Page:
Is there a need for the India's SEZ policy to be reviewed? If yes, what are the possible reforms needed with respect to SEZ's?
India operationalized SEZ policy in 2005 in order to boost exports, create employment, improve economic infrastructure and attract investment. SEZ policy has been a mixed success as:
It helped in growth IT sector through various incentives.
SEZs constitutes 1⁄4 of India exports
Developments of peripheral infrastructure around SEZs have improved status of physical infrastructure.
Despite these achievements various issues have cropped up which affected the profitability of SEZs:
The levy of MAT has drastically reduced the development of SEZs in the past few years, resulting in a significant impact on overall economic development.
Under foreign trade policy various measures which were available to SEZs only have been made available to units outside SEZ, defeating the basic purpose of SEZ policy.
FTAs signed with other countries have neutralized the benefits which SEZs had vis-à-vis to other manufacturing units.
SEZ units are only allowed to export and are not allowed to sell in domestic markets. At present this is creating a very difficult situation in which because of global slowdown SEZs are not able to export and at the same time are not able to tap a waiting domestic market.
The absence of complementary infrastructure to support the SEZ also affected their performance.
Apart from these economic and administrative issues various social, equity and implementation issues have come up.
In India, of the almost 5,000 hectares (12,355 acres) of land acquired for SEZs in the last five years, only 362 hectares have been used for their intended purpose, according to SEZ Farmers’ Protection Welfare Association,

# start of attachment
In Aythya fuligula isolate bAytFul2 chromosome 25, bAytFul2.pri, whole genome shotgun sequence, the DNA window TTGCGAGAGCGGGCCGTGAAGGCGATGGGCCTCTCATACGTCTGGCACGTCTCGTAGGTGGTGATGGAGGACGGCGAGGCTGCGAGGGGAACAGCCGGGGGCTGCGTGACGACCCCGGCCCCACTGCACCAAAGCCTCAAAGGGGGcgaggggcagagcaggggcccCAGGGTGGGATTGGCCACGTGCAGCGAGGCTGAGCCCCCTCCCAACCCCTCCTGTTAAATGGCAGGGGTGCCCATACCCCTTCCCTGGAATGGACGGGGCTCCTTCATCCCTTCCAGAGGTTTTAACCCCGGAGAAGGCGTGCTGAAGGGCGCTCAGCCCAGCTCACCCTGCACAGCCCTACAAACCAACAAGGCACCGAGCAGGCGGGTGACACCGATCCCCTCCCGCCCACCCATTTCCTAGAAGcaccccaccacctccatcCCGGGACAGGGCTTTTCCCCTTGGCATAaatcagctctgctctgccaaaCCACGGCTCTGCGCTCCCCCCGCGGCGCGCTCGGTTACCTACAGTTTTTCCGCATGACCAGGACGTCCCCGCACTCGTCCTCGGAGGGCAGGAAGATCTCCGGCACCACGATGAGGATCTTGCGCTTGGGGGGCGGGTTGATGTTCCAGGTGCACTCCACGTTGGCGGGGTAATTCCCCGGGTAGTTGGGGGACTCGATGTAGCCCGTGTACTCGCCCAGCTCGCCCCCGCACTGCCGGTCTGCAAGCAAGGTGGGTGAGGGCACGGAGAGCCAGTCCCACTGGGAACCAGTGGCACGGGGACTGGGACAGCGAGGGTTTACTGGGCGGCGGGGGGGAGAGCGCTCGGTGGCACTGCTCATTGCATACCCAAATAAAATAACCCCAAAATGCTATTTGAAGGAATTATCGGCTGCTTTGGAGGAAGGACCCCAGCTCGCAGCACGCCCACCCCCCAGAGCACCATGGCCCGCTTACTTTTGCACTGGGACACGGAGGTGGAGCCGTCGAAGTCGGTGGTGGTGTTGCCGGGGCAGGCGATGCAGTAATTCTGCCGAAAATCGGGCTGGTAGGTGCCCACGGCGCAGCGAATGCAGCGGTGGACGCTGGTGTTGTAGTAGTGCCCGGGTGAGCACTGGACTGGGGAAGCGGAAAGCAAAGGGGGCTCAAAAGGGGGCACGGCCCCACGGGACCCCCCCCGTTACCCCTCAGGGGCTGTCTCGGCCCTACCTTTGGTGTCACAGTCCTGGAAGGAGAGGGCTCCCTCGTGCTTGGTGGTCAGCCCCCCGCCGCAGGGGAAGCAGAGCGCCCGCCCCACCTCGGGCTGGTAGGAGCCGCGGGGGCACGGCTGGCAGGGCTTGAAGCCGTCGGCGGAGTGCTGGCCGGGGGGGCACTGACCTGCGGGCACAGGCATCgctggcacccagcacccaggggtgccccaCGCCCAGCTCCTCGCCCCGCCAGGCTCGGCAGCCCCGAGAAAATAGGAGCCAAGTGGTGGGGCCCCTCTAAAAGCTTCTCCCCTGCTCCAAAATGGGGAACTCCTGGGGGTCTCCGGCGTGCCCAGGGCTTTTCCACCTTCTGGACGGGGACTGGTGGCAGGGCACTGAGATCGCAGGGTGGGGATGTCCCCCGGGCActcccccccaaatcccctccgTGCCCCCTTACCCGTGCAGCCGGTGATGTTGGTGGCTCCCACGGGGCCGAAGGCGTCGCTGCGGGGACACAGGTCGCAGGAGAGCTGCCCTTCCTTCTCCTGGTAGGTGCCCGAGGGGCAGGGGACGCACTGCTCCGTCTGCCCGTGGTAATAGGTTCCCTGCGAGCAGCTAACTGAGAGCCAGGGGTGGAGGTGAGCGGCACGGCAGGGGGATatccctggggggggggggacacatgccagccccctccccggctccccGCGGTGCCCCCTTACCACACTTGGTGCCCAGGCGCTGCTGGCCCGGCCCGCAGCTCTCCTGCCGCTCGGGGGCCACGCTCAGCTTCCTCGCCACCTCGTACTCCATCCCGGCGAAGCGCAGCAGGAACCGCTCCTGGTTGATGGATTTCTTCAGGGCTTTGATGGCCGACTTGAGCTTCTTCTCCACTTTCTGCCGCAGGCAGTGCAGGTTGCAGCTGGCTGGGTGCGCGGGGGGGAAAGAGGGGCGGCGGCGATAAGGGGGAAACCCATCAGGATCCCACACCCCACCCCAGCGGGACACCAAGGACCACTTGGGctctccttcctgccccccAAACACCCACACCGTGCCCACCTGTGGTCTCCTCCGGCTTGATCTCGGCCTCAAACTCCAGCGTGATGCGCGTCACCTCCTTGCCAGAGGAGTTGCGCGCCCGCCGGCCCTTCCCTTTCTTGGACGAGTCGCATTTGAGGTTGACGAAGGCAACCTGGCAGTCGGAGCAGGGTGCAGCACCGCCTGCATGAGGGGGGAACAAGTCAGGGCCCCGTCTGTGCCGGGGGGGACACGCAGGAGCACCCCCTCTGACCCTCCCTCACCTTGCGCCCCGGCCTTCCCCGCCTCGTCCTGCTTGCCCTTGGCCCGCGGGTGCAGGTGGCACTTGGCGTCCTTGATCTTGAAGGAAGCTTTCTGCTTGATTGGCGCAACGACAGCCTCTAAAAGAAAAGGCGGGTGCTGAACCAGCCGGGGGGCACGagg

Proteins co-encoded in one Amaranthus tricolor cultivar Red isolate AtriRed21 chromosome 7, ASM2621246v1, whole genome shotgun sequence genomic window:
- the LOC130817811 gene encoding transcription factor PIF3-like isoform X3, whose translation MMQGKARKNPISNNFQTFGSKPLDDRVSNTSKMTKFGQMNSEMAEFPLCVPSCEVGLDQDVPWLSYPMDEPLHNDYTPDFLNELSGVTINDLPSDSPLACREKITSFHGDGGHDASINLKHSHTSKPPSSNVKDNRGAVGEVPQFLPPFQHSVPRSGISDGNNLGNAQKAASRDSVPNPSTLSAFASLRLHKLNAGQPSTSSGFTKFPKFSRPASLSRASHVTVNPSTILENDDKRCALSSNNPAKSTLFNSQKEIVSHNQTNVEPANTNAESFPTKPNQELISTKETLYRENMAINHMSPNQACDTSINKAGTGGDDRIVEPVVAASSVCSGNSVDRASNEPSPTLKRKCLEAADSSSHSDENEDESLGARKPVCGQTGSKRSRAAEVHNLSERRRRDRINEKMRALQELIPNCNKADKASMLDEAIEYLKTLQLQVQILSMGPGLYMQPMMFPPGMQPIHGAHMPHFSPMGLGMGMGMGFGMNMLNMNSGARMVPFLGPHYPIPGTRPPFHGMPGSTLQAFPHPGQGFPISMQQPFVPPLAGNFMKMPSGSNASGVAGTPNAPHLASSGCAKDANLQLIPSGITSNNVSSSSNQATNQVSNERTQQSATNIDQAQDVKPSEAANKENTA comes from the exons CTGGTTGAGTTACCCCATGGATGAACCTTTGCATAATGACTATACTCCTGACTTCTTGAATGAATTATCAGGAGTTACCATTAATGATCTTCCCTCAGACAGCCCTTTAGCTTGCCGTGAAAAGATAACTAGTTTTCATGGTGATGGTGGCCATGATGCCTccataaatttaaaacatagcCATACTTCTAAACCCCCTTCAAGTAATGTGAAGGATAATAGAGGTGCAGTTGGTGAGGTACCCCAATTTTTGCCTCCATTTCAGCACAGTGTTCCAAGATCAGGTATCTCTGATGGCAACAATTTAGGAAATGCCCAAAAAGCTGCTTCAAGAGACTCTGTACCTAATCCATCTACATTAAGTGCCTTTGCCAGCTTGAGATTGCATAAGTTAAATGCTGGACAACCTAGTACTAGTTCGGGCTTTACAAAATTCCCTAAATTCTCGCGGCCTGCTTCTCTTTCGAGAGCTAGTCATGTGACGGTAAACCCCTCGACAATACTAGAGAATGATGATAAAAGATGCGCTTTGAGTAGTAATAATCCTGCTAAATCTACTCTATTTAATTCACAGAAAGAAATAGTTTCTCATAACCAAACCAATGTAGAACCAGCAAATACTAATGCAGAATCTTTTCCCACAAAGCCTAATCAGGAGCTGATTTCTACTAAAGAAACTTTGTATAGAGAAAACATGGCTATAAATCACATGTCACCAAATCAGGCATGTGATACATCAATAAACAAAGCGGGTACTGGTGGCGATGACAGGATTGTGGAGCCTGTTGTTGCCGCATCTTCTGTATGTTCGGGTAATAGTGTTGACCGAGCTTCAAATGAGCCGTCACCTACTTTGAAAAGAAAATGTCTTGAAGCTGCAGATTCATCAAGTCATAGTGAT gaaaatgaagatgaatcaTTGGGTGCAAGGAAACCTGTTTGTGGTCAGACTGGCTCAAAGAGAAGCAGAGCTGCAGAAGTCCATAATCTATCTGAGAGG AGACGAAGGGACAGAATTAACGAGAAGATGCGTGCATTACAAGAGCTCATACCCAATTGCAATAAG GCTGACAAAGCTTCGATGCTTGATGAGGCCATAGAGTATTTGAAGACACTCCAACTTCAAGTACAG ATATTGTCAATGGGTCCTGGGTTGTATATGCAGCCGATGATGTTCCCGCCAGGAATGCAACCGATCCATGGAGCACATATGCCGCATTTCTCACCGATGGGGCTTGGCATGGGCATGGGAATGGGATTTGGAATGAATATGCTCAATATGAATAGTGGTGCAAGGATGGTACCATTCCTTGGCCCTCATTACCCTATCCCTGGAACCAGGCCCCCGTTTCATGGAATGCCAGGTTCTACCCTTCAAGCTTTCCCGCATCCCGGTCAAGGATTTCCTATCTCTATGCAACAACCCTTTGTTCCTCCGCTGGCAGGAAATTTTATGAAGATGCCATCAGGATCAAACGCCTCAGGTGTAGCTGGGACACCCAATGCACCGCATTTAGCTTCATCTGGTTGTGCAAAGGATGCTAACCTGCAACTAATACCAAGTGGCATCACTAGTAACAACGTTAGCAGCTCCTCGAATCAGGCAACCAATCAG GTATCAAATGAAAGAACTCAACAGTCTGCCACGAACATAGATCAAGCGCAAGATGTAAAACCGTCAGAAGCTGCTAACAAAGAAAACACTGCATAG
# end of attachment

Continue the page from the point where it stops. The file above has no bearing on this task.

A 2013 report by the Indian government’s auditor showed that only 62% of land for SEZs was used for its intended purpose of boosting manufacturing, exports and jobs. They generated less than 8% of jobs forecast, it said.
There are a number of irregularities around SEZs, which have become speculative real estate deals for developers. The report also found that in several SEZs, land has been denotified and sold to private developers for higher prices.
More than 77% of the notified SEZ land is concentrated in four states—Andhra Pradesh, Gujarat, Maharashtra and Tamil Nadu.
These states have better infrastructure and are also more “developed” as compared to the rest. In effect, the generous concessions in terms of taxes, implementation of labour welfare laws and incentives in the SEZs are not being utilised for the benefit of the more backward states.
Most of the time land acquired is fertile land and the farmers have to not only lose their livelihood and land but country’s food security also suffers.
In view of all these issues there is a need of review of the SEZ policy with special focus on:
Issues of taxation and especially retrospective taxation.
Provision of supportive infrastructure like transportation facilities, electricity, port facilities etc.
Land acquisition and utilization of land within specified time period under a holistic land use policy covering whole India.
Focus on locating SEZ units in less developed areas.